After Henderson published the letter on his website, it rapidly became an internet phenomenon and a symbol for the case against teaching intelligent design (and religion in general) in public schools. Pastafarian beliefs are generally satires of creationism. They are presented both on Henderson's website, where he is described as "prophet", and in The Gospel of the Flying Spaghetti Monster, written by Henderson and published by Villiard Press in 2006. The central belief is that an invisible and undetectable Flying Spaghetti Monster created the universe. Pirates are revered as the original Pastafarians, and Pastafarians assert that a steady decline in the number of pirates over the years has resulted in a significant rise in global temperature. The FSM community currently congregates at Henderson's website to share ideas and crafts devoted to the Flying Spaghetti Monster.

    Due to its popularity and exposure, the Flying Spaghetti Monster is often used as a contemporary version of Russell's teapot. While generally praised by the media and endorsed by members of the scientific community, the Flying Spaghetti Monster has received criticism from the intelligent design community. Self-described Pastafarians have engaged in religious disputes, including in Polk County, Florida, where they played a role in dissuading the local school board from adopting new rules on teaching evolution.[5]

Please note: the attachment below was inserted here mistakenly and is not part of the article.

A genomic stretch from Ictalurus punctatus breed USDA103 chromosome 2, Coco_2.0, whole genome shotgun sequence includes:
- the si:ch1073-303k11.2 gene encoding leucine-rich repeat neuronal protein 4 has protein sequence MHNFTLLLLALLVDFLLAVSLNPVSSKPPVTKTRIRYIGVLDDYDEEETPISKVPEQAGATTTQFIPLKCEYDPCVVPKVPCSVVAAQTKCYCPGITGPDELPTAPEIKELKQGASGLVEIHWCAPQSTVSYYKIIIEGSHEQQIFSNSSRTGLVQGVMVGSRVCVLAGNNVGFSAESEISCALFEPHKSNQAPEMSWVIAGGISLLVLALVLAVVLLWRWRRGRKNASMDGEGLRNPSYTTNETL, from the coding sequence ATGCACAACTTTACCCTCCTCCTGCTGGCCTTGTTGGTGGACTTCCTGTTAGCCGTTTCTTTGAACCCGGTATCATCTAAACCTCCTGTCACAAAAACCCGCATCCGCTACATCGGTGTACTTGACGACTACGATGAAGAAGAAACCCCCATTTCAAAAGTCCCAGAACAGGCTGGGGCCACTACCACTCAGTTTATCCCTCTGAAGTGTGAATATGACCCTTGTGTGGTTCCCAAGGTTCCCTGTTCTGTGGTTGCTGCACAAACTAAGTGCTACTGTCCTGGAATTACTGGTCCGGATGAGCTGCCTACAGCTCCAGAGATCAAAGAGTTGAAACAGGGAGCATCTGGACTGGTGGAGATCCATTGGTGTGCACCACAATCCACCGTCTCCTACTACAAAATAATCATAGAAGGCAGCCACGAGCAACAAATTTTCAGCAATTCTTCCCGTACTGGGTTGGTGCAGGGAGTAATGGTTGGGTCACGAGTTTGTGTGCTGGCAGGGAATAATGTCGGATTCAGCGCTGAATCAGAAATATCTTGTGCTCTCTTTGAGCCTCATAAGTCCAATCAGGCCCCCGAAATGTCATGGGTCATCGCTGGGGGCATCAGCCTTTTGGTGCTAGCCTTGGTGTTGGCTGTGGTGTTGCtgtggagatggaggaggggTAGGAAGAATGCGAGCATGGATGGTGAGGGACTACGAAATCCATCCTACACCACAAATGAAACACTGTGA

Read more: Flying Spaghetti Monster - Wikipedia, the free encyclopedia
     
  4. pmaitra

    pmaitra Moderator Moderator

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    Some videos...







     
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  5. The Messiah

    The Messiah Bow Before Me! Elite Member

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    I don't see anything wrong with it.

    Whose to say which religion is right and which is wrong ? But quite clearly its a 'joke religion' and an atheist has started this it...the irony.